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This week’s editor

Alex Sakalis, Editor

Alex Sakalis is associate editor of openDemocracy and co-edits the Can Europe Make It? page.

Constitutional conventions: best practice

openDemocracy analysts explore the concepts of power that are redefining the 21st century political world.

Bin Laden, Dostoevsky and the reality principle: an interview with André Glucksmann

Europe is trapped by complacency and an all too human desire for oblivious contentment, says a leading French philosopher. This helps ensure the success of the nihilistic terror and extremist ideology exemplified by al-Qaida and Saddam Hussein. (From the archive, originally published 31 March 2003)

Kant's 'perpetual peace': utopia or political guide?

Amid the confusions of global security in the 21st century, can Immanuel Kant’s 209-year old vision of perpetual peace still provide illumination? A leading German analyst assesses its value in the age of pre-emptive war.

Immanuel Kant and Iraq: a reply to Roger Scruton

Antje Vollmer, vice-president of the German “Bundestag” and influential Green politician, disagrees with the English philosopher Roger Scruton: Immanuel Kant’s commitment to reason and law, she responds, would have led him to oppose the Iraq war.

Inventing peace

A passionate and pragmatic call to teach and practice peace from a veteran activist whose energy is undiminished.

Immanuel Kant and the Iraq war

The German philosopher Immanuel Kant developed his thought in the era of global conflict sparked by the American and French Revolutions. His response was an appeal to enlightenment, law and reason. Two hundred years on, the distinguished English philosopher Roger Scruton asks: where would Kant’s principles lead him today?

Noble lies and perpetual war: Leo Strauss, the neocons, and Iraq

Are the ideas of the conservative political philosopher Leo Strauss a shaping influence on the Bush administration’s world outlook? Danny Postel interviews Shadia Drury – a leading scholarly critic of Strauss – and asks her about the connection between Plato’s dialogues, secrets and lies, and the United States-led war in Iraq.

What was initially an anti-war argument is now a matter of public record. It is widely recognised that the Bush administration was not honest about the reasons it gave for invading Iraq.

Authoritarian Man: the Axis of Good

The cold war, neo-liberal triumph and 9/11 have ushered in the assertive global hegemony of the United States and its British and Australian satraps. But the millennial project of imperial nationalism conceals a labyrinth of fear – of ordinariness, lost greatness, multiculturalism, globalisation itself.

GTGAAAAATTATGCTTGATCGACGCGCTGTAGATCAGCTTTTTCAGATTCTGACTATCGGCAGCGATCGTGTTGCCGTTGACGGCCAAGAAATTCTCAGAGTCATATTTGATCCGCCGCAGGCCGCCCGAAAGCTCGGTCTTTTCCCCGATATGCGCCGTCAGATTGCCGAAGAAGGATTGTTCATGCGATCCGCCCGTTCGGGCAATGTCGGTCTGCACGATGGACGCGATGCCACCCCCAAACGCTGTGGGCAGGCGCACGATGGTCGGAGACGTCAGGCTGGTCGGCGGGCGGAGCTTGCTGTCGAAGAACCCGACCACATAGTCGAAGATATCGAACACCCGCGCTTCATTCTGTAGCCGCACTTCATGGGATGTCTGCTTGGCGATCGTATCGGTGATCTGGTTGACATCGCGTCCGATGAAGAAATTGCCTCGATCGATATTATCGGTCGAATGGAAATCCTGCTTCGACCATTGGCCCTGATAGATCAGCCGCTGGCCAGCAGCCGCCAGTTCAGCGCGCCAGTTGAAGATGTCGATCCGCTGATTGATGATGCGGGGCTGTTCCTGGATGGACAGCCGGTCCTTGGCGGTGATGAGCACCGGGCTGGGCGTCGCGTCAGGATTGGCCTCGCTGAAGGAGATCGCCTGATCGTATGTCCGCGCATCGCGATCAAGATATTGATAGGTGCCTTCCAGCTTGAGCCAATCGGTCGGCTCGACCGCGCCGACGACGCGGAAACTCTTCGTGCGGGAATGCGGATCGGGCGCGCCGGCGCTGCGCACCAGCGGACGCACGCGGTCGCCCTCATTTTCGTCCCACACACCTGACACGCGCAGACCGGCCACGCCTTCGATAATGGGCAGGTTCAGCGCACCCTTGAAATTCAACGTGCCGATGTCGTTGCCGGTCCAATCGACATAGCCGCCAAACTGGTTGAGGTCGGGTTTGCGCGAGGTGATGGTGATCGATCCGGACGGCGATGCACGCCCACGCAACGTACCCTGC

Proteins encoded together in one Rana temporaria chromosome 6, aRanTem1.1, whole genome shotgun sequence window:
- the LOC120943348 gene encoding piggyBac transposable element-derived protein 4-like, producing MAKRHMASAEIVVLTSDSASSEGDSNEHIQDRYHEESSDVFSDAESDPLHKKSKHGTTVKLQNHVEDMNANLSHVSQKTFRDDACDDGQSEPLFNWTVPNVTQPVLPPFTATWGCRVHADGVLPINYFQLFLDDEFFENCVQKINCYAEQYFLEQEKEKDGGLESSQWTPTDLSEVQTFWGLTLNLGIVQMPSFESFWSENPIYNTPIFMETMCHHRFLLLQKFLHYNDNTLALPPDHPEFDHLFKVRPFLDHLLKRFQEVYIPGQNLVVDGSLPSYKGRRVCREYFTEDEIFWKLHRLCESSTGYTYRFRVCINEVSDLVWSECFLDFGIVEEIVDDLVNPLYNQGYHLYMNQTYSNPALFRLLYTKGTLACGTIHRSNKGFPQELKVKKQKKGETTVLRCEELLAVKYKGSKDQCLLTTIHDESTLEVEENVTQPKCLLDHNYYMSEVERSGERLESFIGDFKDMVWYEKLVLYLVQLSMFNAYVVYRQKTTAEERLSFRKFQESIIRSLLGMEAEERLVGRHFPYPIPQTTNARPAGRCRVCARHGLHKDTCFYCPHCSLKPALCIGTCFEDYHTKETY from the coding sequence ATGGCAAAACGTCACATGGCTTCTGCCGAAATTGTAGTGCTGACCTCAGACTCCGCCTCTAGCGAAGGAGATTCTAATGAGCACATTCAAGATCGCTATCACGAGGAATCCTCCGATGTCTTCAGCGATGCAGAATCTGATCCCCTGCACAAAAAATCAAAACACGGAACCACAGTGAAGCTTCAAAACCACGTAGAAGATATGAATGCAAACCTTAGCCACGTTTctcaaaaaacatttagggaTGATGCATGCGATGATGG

Mirror reflections: fundamentalism and the market economy

The market economy and fundamentalist religion each aspire to colonise minds, dominate the public realm, and suppress free debate. Terrorism is only the extreme end of the much wider disaffection that results. The multiple insights of cybernetics and systems thinking are urgently needed to refresh minds, revivify politics, and offer practical ways out of the tunnel of dogma which marketolatry imposes on the world.

To the mountain

Iraq, the Republic of Fear under Saddam, is now ruled by a Coalition of Fear. The distinguished writer John Berger said on the eve of war that lies prepare the way for missiles. Now he sees revealed in the desperate chaos of Baghdad the blindness of a force whose pitiless weaponry and limitless ambition offer no insight into the truths of its conquest.

“If we don’t succeed, we run the risk of failure.” George W. Bush

Baghdad has fallen. The city has been taken by the troops who were bringing it freedom.

Justice against peace?

The crisis over Saddam Hussein and his regime raises acute questions of law, war, justice, and peace. Can the practice of international criminal justice actually undermine peace and lead to even greater violence? Could a more flexible understanding of the relationship between law and politics help avoid this outcome?

Asymmetrical strategies

What are the military options for Iraq? How will the US deploy their firepower? What is the likelihood of street battles in Baghdad? The author of “War in the Twenty-First Century” assesses the options.

Return to the state of nature

The US-led war on Iraq is more than a failure of American strategy, diplomacy and thinking; in its heedless rejection of international institutions and their norms of co-operation, it represents a dangerous retreat to the law of the jungle.
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